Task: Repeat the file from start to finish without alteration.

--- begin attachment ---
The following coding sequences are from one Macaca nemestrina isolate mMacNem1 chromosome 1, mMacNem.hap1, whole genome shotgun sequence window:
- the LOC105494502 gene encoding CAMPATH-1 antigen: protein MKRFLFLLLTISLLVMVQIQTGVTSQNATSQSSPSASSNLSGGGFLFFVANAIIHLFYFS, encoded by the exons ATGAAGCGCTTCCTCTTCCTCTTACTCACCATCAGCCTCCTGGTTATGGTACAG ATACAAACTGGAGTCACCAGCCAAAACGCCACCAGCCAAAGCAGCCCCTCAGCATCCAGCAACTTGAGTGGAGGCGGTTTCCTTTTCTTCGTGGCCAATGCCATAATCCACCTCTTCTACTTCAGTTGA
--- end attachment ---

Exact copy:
The following coding sequences are from one Macaca nemestrina isolate mMacNem1 chromosome 1, mMacNem.hap1, whole genome shotgun sequence window:
- the LOC105494502 gene encoding CAMPATH-1 antigen: protein MKRFLFLLLTISLLVMVQIQTGVTSQNATSQSSPSASSNLSGGGFLFFVANAIIHLFYFS, encoded by the exons ATGAAGCGCTTCCTCTTCCTCTTACTCACCATCAGCCTCCTGGTTATGGTACAG ATACAAACTGGAGTCACCAGCCAAAACGCCACCAGCCAAAGCAGCCCCTCAGCATCCAGCAACTTGAGTGGAGGCGGTTTCCTTTTCTTCGTGGCCAATGCCATAATCCACCTCTTCTACTTCAGTTGA